Peppermint Kings

A Rural American History

Dan Allosso

View Inside Price: $38.00


June 23, 2020
296 pages, 6 1/8 x 9 1/4
1 b/w illus.
ISBN: 9780300236828
Hardcover

An unexplored, fascinating history of nineteenth-century agrarian life, told through the engaging lens of three families central to the peppermint oil industry

This unconventional history relates the engaging and unusual stories of three families in the late nineteenth and early twentieth centuries whose involvement in the peppermint oil industry provides insights into the perspectives and concerns of rural people of their time. Challenging the standard paradigms, historian Dan Allosso focuses on the rural characters who lived by their own rules and did not acquiesce to contemporary religious doctrines, business mores, and political expediencies. The Ranneys, a secular family in a very religious time and place; the Hotchkisses, who ran banks and printed their own money while the Lincoln administration was eliminating state banking; and the Todd family, who incorporated successful business practices with populist socialism, all highlight the untold story of rural America’s engagement with the capitalist marketplace. The families’ atypical attitudes and activities offer unexpected perspectives on rural business and life.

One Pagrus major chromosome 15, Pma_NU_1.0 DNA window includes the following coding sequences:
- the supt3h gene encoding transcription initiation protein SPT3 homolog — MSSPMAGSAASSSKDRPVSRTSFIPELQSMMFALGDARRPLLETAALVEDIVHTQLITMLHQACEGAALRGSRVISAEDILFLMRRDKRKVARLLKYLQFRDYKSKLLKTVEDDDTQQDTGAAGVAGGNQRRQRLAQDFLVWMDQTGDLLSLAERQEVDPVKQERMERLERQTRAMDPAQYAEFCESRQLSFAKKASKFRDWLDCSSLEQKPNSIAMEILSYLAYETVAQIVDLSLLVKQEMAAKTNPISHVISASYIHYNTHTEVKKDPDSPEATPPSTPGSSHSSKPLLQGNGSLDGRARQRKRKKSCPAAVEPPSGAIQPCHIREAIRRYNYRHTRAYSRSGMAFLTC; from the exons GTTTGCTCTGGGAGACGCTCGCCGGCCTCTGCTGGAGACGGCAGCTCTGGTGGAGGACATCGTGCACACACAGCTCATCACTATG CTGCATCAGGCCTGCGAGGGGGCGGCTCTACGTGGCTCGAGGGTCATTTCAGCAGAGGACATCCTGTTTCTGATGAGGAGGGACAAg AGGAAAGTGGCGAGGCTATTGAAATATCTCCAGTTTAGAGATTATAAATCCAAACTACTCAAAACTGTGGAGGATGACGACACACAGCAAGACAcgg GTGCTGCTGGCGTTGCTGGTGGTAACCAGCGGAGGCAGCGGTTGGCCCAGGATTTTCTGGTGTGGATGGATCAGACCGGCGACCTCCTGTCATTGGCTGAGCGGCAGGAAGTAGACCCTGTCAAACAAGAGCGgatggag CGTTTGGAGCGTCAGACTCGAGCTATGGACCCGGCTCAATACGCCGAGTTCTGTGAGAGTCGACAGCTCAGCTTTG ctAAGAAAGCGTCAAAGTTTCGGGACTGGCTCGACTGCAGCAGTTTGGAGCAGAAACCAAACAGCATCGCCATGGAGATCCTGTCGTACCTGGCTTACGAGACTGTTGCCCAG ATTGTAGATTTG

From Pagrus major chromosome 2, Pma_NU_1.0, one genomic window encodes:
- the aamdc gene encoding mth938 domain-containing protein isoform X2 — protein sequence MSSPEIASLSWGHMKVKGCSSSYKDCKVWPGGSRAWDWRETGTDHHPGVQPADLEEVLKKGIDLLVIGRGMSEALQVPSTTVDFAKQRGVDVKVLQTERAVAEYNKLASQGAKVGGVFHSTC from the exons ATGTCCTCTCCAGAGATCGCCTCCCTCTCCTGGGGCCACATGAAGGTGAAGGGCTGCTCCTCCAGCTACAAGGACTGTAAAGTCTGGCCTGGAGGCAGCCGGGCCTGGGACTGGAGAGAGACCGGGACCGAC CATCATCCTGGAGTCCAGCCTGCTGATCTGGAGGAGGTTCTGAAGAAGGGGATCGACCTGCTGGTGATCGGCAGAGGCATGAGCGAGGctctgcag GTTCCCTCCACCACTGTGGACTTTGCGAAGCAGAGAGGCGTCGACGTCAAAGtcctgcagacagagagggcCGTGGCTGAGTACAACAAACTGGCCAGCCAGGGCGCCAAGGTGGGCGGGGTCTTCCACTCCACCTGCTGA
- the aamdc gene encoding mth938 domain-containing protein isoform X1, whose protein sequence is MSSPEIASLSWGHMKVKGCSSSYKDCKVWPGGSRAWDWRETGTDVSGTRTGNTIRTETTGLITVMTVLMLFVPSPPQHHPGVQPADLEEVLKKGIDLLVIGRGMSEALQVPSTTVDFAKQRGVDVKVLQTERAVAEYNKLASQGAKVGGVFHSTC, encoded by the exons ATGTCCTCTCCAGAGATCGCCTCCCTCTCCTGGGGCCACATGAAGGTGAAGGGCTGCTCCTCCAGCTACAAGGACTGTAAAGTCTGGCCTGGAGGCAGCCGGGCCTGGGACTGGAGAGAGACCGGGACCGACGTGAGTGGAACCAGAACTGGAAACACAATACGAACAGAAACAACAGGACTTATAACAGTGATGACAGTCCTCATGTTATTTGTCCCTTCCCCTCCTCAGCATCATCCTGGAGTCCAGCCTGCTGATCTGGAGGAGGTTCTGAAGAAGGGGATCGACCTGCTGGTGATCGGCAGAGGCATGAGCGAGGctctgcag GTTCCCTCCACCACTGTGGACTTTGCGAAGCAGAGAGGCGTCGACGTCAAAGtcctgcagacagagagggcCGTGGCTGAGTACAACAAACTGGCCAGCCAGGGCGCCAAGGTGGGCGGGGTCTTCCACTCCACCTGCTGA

Dan Allosso worked as a systems engineer, salesman, and manager in the technology private sector for two decades before returning to academia. Now an assistant professor at Bemidji State University, he teaches environmental history, U.S. history, and modern world history.

Peppermint Kings is an original and compelling story that makes for an important addition to American agricultural history.”—William Kerrigan, author of Johnny Appleseed and the American Orchard: A Cultural History

“In this lively and interesting portrait of the Peppermint Kings, Dan Allosso offers new insights into early American agriculture in the Northeast.”—Cindy Ott, author of Pumpkin: The Curious History of an American Icon

“Peppermint Kings is a crisply written, fast-paced, and expertly crafted narrative of how rural people grappled with the momentous changes of an emerging capitalist order.”—David Vaught, author of The Farmer’s Game: Baseball in Rural America
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